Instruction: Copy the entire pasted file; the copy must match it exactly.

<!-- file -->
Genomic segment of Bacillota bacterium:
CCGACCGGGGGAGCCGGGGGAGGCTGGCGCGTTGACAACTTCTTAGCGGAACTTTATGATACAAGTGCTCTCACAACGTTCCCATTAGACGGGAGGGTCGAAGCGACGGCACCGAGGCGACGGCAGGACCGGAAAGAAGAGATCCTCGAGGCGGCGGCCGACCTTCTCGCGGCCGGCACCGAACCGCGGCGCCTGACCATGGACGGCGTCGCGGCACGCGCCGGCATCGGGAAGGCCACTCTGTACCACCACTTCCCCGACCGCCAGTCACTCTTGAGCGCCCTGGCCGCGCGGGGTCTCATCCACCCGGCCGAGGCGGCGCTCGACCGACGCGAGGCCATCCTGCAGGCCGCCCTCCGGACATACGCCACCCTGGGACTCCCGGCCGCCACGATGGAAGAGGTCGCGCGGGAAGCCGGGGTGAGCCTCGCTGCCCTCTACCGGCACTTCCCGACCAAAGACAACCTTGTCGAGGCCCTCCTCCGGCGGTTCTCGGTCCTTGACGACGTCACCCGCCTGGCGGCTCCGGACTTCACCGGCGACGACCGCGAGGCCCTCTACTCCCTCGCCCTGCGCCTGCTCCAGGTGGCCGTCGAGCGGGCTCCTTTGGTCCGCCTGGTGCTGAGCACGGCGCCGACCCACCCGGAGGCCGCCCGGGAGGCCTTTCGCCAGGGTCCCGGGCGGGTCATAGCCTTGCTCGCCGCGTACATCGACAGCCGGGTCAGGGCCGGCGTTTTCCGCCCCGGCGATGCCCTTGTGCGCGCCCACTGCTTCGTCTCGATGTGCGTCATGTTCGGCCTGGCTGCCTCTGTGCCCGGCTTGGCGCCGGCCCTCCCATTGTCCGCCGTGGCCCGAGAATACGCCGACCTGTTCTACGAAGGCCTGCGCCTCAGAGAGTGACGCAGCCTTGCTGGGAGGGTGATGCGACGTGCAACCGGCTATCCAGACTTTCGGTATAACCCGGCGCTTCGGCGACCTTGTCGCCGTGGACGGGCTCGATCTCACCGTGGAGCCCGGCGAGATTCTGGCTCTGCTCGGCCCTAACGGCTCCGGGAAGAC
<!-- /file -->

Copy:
Genomic segment of Bacillota bacterium:
CCGACCGGGGGAGCCGGGGGAGGCTGGCGCGTTGACAACTTCTTAGCGGAACTTTATGATACAAGTGCTCTCACAACGTTCCCATTAGACGGGAGGGTCGAAGCGACGGCACCGAGGCGACGGCAGGACCGGAAAGAAGAGATCCTCGAGGCGGCGGCCGACCTTCTCGCGGCCGGCACCGAACCGCGGCGCCTGACCATGGACGGCGTCGCGGCACGCGCCGGCATCGGGAAGGCCACTCTGTACCACCACTTCCCCGACCGCCAGTCACTCTTGAGCGCCCTGGCCGCGCGGGGTCTCATCCACCCGGCCGAGGCGGCGCTCGACCGACGCGAGGCCATCCTGCAGGCCGCCCTCCGGACATACGCCACCCTGGGACTCCCGGCCGCCACGATGGAAGAGGTCGCGCGGGAAGCCGGGGTGAGCCTCGCTGCCCTCTACCGGCACTTCCCGACCAAAGACAACCTTGTCGAGGCCCTCCTCCGGCGGTTCTCGGTCCTTGACGACGTCACCCGCCTGGCGGCTCCGGACTTCACCGGCGACGACCGCGAGGCCCTCTACTCCCTCGCCCTGCGCCTGCTCCAGGTGGCCGTCGAGCGGGCTCCTTTGGTCCGCCTGGTGCTGAGCACGGCGCCGACCCACCCGGAGGCCGCCCGGGAGGCCTTTCGCCAGGGTCCCGGGCGGGTCATAGCCTTGCTCGCCGCGTACATCGACAGCCGGGTCAGGGCCGGCGTTTTCCGCCCCGGCGATGCCCTTGTGCGCGCCCACTGCTTCGTCTCGATGTGCGTCATGTTCGGCCTGGCTGCCTCTGTGCCCGGCTTGGCGCCGGCCCTCCCATTGTCCGCCGTGGCCCGAGAATACGCCGACCTGTTCTACGAAGGCCTGCGCCTCAGAGAGTGACGCAGCCTTGCTGGGAGGGTGATGCGACGTGCAACCGGCTATCCAGACTTTCGGTATAACCCGGCGCTTCGGCGACCTTGTCGCCGTGGACGGGCTCGATCTCACCGTGGAGCCCGGCGAGATTCTGGCTCTGCTCGGCCCTAACGGCTCCGGGAAGAC